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sql vs pl/sql

Rahul_India Journeyer
Currently Being Moderated
In this forum i have found everyone mentioning that uses SQL as much as possible but in PL_SQL Best Practices with Steven Feuerstein ,Steve ask to stop writing so much SQL.
Am i am misinterpreting things?If not then why this contradiction?
  • 1. Re: sql vs pl/sql
    Justin Cave Oracle ACE
    Currently Being Moderated
    There is a legitimate difference of opinion.

    If you're looking to maximize efficiency, you generally move work to SQL. If you're looking to maximize reusability, you generally do more in PL/SQL. Generally, most people have to balance those two objectives so they use some combination. Generally, data warehouse folks are more concerned with performance and don't need a lot of code reuse (since there is only one path for data to go through) so they tend to do much more in SQL.

    Justin
  • 2. Re: sql vs pl/sql
    SomeoneElse Guru
    Currently Being Moderated
    It's a different context.

    Very often in this forum someone will post a problem with a stored procedure that uses a cursor for loop to update a table.

    The suggestions that usually follow are to remove the cursor loop and use only sql statements to do the job.

    What Steven is talking about is to encapsulate dml into stored procedures and call them as needed. This reduces the need to write many individual sql statements.
  • 3. Re: sql vs pl/sql
    IvanBlanarik Journeyer
    Currently Being Moderated
    I've seen the Steven's presentation and I agree with him that it's good to have some standartized get/set procedures and use them instead of repeating the same select everywhere. This is good for the reusability and for easy code maintenance. I personally prefer to have some code generator which create package with standard procedures. Then I have to implement only procedures for special some purposes or for better performance. And I always must to create views to join several tables in order to provide data for UI... in this case sql cannot be replaced by pl/sql.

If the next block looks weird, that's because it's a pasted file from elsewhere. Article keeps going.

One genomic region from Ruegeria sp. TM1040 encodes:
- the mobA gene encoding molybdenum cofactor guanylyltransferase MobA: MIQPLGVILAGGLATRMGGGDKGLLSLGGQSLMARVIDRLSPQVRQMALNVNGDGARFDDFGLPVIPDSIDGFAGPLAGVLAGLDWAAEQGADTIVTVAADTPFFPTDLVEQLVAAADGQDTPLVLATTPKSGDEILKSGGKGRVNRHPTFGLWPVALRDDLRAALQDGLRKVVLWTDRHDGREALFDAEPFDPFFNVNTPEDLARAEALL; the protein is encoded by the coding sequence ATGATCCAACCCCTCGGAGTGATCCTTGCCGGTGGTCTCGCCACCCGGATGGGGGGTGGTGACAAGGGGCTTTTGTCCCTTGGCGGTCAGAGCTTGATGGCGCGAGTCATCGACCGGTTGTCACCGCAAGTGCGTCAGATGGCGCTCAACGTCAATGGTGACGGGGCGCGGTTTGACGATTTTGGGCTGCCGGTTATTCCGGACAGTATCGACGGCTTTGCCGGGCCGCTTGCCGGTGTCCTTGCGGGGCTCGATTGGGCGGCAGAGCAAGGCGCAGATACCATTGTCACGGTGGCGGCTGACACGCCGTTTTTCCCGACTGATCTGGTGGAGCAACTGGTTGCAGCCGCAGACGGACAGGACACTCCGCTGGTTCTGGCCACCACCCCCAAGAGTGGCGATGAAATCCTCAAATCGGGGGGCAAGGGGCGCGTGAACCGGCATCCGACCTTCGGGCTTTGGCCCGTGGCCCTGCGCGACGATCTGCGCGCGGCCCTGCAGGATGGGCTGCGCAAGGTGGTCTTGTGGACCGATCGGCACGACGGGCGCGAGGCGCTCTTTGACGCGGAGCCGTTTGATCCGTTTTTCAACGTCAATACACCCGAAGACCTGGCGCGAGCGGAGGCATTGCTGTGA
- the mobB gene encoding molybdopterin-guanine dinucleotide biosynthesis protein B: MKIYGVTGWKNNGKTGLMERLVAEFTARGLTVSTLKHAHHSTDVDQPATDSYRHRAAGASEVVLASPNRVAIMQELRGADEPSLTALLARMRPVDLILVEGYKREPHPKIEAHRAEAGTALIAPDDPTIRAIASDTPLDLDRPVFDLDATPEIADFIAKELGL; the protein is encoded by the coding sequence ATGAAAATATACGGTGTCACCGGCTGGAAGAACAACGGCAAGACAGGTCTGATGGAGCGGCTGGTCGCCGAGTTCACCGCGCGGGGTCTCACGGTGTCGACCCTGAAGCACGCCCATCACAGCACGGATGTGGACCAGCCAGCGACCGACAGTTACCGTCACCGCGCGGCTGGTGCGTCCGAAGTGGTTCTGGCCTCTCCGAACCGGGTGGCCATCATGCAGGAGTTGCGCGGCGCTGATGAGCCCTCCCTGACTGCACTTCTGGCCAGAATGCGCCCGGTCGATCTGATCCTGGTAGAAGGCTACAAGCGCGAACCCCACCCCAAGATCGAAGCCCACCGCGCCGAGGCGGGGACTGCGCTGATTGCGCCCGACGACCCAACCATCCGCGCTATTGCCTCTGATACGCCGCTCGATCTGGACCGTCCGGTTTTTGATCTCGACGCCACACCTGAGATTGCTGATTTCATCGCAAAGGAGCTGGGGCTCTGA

• 4. Re: sql vs pl/sql
    Rahul_India Journeyer
    Currently Being Moderated
    Well Ok got it.
    Which path to chose depends on the need.

    So if you are an application developer then PL/SQL is the way to go.
  • 5. Re: sql vs pl/sql
    Justin Cave Oracle ACE
    Currently Being Moderated
    Rahul India wrote:
    So if you are an application developer then PL/SQL is the way to go.
    "Application developer" is pretty broad-- every developer is an application developer.

    If you are building a simple OLTP application, since most things that you're doing involve inserting or updating a single row in a table, the overhead of doing things in PL/SQL is relatively minimal and the benefits of reusability are relatively high so maximizing PL/SQL is a good plan. But even then, you're likely to end up in situations where you at least occasionally want to manipulate many rows-- that's where it often gets tricky because using the PL/SQL API that you already built for single-row cases won't scale nearly as well as straight SQL will. But putting the logic in SQL potentially makes it much harder to reuse. That's where understanding the trade-offs becomes important.

    Justin

    Edited by: Justin Cave on Feb 8, 2013 3:16 PM
  • 6. Re: sql vs pl/sql
    Etbin Guru
    Currently Being Moderated
    So if you are an application developer then PL/SQL is the way to go.
    To be taken [url http://en.wiktionary.org/wiki/cum_grano_salis]c u m   g r a n o   s a l i s (with a grain of salt) as you might end with something like I came across this week - a PL/SQL procedure doing some kind of account balance verification dealing with three tables of approximately 92, 42 and 39 million rows respectively.
    On Exadata the PL/SQL procedure takes 38 - 40 minutes each day to verify something under 5% of accounts (based on 23 working days in a month)